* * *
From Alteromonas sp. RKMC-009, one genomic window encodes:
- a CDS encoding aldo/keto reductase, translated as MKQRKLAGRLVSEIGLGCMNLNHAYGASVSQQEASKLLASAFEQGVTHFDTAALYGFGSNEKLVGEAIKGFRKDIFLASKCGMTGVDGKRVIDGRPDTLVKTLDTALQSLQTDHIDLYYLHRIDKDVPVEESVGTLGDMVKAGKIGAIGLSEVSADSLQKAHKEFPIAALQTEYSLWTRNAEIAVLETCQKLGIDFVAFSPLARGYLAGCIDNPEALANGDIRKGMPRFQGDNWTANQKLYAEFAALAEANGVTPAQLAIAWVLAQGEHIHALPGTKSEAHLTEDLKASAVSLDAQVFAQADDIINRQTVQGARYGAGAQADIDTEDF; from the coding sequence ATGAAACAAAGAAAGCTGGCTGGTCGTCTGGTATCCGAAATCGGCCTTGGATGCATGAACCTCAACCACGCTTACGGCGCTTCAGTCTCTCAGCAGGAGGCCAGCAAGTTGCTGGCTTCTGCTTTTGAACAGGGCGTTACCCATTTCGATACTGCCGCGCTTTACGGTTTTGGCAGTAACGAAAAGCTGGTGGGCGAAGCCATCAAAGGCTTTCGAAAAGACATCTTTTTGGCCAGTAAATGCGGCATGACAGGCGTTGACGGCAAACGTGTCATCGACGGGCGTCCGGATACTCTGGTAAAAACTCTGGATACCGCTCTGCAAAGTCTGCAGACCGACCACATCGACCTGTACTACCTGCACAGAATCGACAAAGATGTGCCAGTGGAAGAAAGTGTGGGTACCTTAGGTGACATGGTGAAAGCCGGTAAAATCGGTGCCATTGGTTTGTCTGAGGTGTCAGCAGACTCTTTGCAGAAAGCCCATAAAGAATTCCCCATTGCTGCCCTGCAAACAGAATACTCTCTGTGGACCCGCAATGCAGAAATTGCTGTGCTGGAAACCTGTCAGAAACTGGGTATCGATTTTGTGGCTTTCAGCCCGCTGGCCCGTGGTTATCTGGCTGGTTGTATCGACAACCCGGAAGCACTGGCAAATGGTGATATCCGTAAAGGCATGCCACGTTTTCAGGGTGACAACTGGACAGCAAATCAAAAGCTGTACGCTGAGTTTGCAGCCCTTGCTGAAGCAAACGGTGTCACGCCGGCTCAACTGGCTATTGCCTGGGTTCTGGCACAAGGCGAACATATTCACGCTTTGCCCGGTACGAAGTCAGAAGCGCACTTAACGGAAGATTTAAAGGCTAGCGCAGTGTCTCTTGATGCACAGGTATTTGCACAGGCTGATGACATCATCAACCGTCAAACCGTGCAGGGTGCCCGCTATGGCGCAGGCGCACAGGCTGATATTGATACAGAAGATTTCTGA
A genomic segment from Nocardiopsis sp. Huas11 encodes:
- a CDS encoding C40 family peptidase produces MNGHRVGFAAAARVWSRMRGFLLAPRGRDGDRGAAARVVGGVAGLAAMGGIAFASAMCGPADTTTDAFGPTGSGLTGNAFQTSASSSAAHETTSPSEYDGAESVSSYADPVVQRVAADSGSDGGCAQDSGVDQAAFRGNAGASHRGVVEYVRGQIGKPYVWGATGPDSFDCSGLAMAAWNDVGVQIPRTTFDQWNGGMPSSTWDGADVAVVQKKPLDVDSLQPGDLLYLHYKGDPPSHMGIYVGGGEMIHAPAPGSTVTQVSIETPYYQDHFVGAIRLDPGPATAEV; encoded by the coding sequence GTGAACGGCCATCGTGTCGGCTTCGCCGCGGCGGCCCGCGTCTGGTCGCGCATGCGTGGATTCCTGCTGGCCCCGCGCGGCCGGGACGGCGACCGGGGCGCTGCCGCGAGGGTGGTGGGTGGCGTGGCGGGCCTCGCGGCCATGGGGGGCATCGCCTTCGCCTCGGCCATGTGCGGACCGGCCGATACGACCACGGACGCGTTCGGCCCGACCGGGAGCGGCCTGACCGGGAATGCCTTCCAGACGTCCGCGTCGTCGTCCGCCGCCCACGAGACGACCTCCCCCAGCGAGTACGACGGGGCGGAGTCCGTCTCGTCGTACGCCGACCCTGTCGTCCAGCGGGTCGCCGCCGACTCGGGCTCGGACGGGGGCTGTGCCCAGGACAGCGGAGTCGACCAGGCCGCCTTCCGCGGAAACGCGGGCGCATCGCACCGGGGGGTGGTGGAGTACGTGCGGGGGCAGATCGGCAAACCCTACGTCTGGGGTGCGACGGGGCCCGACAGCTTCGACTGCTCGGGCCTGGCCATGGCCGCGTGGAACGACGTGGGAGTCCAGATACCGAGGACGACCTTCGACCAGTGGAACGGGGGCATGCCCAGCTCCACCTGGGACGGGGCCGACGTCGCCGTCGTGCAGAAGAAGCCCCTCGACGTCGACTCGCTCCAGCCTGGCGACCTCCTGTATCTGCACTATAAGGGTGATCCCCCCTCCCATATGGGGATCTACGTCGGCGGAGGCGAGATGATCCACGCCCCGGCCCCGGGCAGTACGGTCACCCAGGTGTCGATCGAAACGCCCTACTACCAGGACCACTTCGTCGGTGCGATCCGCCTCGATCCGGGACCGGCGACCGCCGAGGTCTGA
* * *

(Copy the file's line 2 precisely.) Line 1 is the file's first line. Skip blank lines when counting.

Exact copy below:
- a CDS encoding aldo/keto reductase, translated as MKQRKLAGRLVSEIGLGCMNLNHAYGASVSQQEASKLLASAFEQGVTHFDTAALYGFGSNEKLVGEAIKGFRKDIFLASKCGMTGVDGKRVIDGRPDTLVKTLDTALQSLQTDHIDLYYLHRIDKDVPVEESVGTLGDMVKAGKIGAIGLSEVSADSLQKAHKEFPIAALQTEYSLWTRNAEIAVLETCQKLGIDFVAFSPLARGYLAGCIDNPEALANGDIRKGMPRFQGDNWTANQKLYAEFAALAEANGVTPAQLAIAWVLAQGEHIHALPGTKSEAHLTEDLKASAVSLDAQVFAQADDIINRQTVQGARYGAGAQADIDTEDF; from the coding sequence ATGAAACAAAGAAAGCTGGCTGGTCGTCTGGTATCCGAAATCGGCCTTGGATGCATGAACCTCAACCACGCTTACGGCGCTTCAGTCTCTCAGCAGGAGGCCAGCAAGTTGCTGGCTTCTGCTTTTGAACAGGGCGTTACCCATTTCGATACTGCCGCGCTTTACGGTTTTGGCAGTAACGAAAAGCTGGTGGGCGAAGCCATCAAAGGCTTTCGAAAAGACATCTTTTTGGCCAGTAAATGCGGCATGACAGGCGTTGACGGCAAACGTGTCATCGACGGGCGTCCGGATACTCTGGTAAAAACTCTGGATACCGCTCTGCAAAGTCTGCAGACCGACCACATCGACCTGTACTACCTGCACAGAATCGACAAAGATGTGCCAGTGGAAGAAAGTGTGGGTACCTTAGGTGACATGGTGAAAGCCGGTAAAATCGGTGCCATTGGTTTGTCTGAGGTGTCAGCAGACTCTTTGCAGAAAGCCCATAAAGAATTCCCCATTGCTGCCCTGCAAACAGAATACTCTCTGTGGACCCGCAATGCAGAAATTGCTGTGCTGGAAACCTGTCAGAAACTGGGTATCGATTTTGTGGCTTTCAGCCCGCTGGCCCGTGGTTATCTGGCTGGTTGTATCGACAACCCGGAAGCACTGGCAAATGGTGATATCCGTAAAGGCATGCCACGTTTTCAGGGTGACAACTGGACAGCAAATCAAAAGCTGTACGCTGAGTTTGCAGCCCTTGCTGAAGCAAACGGTGTCACGCCGGCTCAACTGGCTATTGCCTGGGTTCTGGCACAAGGCGAACATATTCACGCTTTGCCCGGTACGAAGTCAGAAGCGCACTTAACGGAAGATTTAAAGGCTAGCGCAGTGTCTCTTGATGCACAGGTATTTGCACAGGCTGATGACATCATCAACCGTCAAACCGTGCAGGGTGCCCGCTATGGCGCAGGCGCACAGGCTGATATTGATACAGAAGATTTCTGA